…History on your doorstep
Maps of Sanday in the 1700s show a much smaller island than at present, suggesting that the sea-driven sand may have joined up a series of smaller isles.
The attractive island of Sanday is the largest of the North Isles of Orkney and, as the name suggests, its most outstanding features are the sweeping bays with their white sandy beaches.
Lying nearly 15 miles northeast of Kirkwall, access by air and sea is comfortable and speedy. Sanday is a peaceful place, which requires time to savour its gentle charm. You can fish for trout in the lochs or wander the beaches or eight way-marked walks, visit archaeological sites or watch the basking seals. Sanday offers unlimited opportunities for wildlife enthusiasts both professional and amateur. You can watch fishing boats at Kettletoft, or farmers tending their fields in the long, light days of summer. You may gather your own thoughts and impressions in one of the island bars among the friendly and interested local folk. The island has a swimming pool and community centre adjoining the school as well as a nine-hole golf course. Sanday has two hotels a hostel and several bed and breakfast and self-catering facilities.
Look for the ‘Visitor Trail’ signs as you explore the island.
The coastline of the island gives easy access to one of Sanday’s principal wildlife attractions – seals. Common Seal pups can be seen swimming at Otterswick in June and Grey Seals are born on secluded beaches in November. Another delight of the beaches are the shells – the Cowrie (Grottie Buckie) and the Faroese Sunset being two favourites.
More elusive are Sanday’s otters but the alert will find their tell-tale tracks – five toes and a trailing tail – in the sand and their ‘spraint’ or droppings on prominent knolls or rocks. Sanday boasts all the seabirds, terns and waders found elsewhere in Orkney. Vagrant birds such as Hoopoe, Red-Breasted Flycatcher, Ortolan and Little and Pine Buntings have all been seen in recent summers.
Around 4000BC farmers were settling here, attracted by the light sandy soils, which were easy to cultivate. Great stone tombs were erected, Quoyness being among the finest. The group of hundreds of prehistoric mounds at Tofts Ness is one of the most important funerary landscapes in Britain.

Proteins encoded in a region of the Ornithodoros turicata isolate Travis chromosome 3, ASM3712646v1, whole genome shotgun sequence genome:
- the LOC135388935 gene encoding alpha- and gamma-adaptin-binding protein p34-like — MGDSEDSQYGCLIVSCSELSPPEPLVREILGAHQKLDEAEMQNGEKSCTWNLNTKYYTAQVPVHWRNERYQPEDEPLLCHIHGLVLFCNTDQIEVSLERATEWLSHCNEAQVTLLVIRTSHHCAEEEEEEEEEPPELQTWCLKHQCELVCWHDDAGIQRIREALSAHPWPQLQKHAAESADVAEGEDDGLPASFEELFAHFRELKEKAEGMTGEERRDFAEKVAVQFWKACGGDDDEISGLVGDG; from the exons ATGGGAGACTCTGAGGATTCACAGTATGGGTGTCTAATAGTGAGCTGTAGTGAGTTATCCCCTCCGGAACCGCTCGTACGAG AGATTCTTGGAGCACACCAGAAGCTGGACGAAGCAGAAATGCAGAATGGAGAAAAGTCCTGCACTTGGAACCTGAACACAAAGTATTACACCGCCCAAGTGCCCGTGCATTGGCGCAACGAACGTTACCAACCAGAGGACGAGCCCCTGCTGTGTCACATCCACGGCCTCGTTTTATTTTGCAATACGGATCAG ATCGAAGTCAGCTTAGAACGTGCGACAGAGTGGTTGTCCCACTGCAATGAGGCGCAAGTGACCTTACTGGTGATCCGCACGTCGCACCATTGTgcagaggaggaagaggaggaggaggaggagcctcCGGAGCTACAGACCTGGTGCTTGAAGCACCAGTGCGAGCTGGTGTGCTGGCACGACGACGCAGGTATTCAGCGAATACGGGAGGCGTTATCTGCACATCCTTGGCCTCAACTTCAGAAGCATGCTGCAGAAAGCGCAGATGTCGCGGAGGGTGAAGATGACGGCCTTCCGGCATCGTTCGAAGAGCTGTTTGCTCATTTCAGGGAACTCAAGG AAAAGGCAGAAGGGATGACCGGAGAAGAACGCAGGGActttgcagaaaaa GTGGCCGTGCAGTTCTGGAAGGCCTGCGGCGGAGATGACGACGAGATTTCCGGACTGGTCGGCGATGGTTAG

Sanday offered the best conditions in Orkney for arable farming, reflected in the extraordinary density of prehistoric, Viking Age and later settlement. This wealth is indicated by Medieval taxation rolls which valued Sanday land higher than elsewhere in Orkney. Rich farmsteads usually remain in occupation for thousands of years resulting in massive accumulations of successively deserted buildings and midden deposits several metres thick.
Pool was a major excavation site in the 1980s when a succession of Neolithic, Pictish and Viking-age deposits was revealed. Such accumulations have also created the remarkable ‘farm mounds’, little hills, almost entirely composed of man-made material, striking features of the flat landscape of Lady parish. In 1991 a spectacular Viking-Age find was made near Scar in Burness. This boat burial contained three human skeletons richly endowed with ornaments, household goods and weapons. Such an ostentatious funeral could only have been staged by a family of enormous wealth. Intriguingly, Sanday folklore speaks of a fantastically rich individual once having lived at Scar.
With the exception of Quoyness Chambered Cairn all the archaeological sites are under grass.
Archaeology leaflet available locally.